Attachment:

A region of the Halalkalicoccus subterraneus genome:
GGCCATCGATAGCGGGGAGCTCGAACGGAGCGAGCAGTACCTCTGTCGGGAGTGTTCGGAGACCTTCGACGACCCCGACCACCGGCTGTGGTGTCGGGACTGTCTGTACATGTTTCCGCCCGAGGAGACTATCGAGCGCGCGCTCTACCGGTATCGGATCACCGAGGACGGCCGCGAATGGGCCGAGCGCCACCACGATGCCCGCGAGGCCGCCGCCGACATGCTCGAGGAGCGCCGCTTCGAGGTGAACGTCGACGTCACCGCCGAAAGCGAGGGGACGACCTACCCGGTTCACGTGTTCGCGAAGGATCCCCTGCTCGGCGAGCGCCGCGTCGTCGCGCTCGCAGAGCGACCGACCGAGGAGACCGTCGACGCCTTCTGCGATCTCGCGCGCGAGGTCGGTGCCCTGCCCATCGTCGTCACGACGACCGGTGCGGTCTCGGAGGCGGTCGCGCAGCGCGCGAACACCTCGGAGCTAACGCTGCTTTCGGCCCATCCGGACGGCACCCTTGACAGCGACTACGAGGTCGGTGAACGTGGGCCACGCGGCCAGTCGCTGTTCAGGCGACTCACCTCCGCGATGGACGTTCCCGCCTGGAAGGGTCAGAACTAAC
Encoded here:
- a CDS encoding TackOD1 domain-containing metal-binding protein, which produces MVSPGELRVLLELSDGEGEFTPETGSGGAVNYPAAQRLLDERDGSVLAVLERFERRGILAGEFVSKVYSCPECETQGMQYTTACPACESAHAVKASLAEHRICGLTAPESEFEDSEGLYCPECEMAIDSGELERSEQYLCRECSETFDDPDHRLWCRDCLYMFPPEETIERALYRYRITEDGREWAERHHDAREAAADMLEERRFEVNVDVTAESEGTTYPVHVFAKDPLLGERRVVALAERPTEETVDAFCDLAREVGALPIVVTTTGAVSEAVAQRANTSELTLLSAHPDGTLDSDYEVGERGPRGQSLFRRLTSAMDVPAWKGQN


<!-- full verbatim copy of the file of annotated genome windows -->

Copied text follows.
A region of the Halalkalicoccus subterraneus genome:
GGCCATCGATAGCGGGGAGCTCGAACGGAGCGAGCAGTACCTCTGTCGGGAGTGTTCGGAGACCTTCGACGACCCCGACCACCGGCTGTGGTGTCGGGACTGTCTGTACATGTTTCCGCCCGAGGAGACTATCGAGCGCGCGCTCTACCGGTATCGGATCACCGAGGACGGCCGCGAATGGGCCGAGCGCCACCACGATGCCCGCGAGGCCGCCGCCGACATGCTCGAGGAGCGCCGCTTCGAGGTGAACGTCGACGTCACCGCCGAAAGCGAGGGGACGACCTACCCGGTTCACGTGTTCGCGAAGGATCCCCTGCTCGGCGAGCGCCGCGTCGTCGCGCTCGCAGAGCGACCGACCGAGGAGACCGTCGACGCCTTCTGCGATCTCGCGCGCGAGGTCGGTGCCCTGCCCATCGTCGTCACGACGACCGGTGCGGTCTCGGAGGCGGTCGCGCAGCGCGCGAACACCTCGGAGCTAACGCTGCTTTCGGCCCATCCGGACGGCACCCTTGACAGCGACTACGAGGTCGGTGAACGTGGGCCACGCGGCCAGTCGCTGTTCAGGCGACTCACCTCCGCGATGGACGTTCCCGCCTGGAAGGGTCAGAACTAAC
Encoded here:
- a CDS encoding TackOD1 domain-containing metal-binding protein, which produces MVSPGELRVLLELSDGEGEFTPETGSGGAVNYPAAQRLLDERDGSVLAVLERFERRGILAGEFVSKVYSCPECETQGMQYTTACPACESAHAVKASLAEHRICGLTAPESEFEDSEGLYCPECEMAIDSGELERSEQYLCRECSETFDDPDHRLWCRDCLYMFPPEETIERALYRYRITEDGREWAERHHDAREAAADMLEERRFEVNVDVTAESEGTTYPVHVFAKDPLLGERRVVALAERPTEETVDAFCDLAREVGALPIVVTTTGAVSEAVAQRANTSELTLLSAHPDGTLDSDYEVGERGPRGQSLFRRLTSAMDVPAWKGQN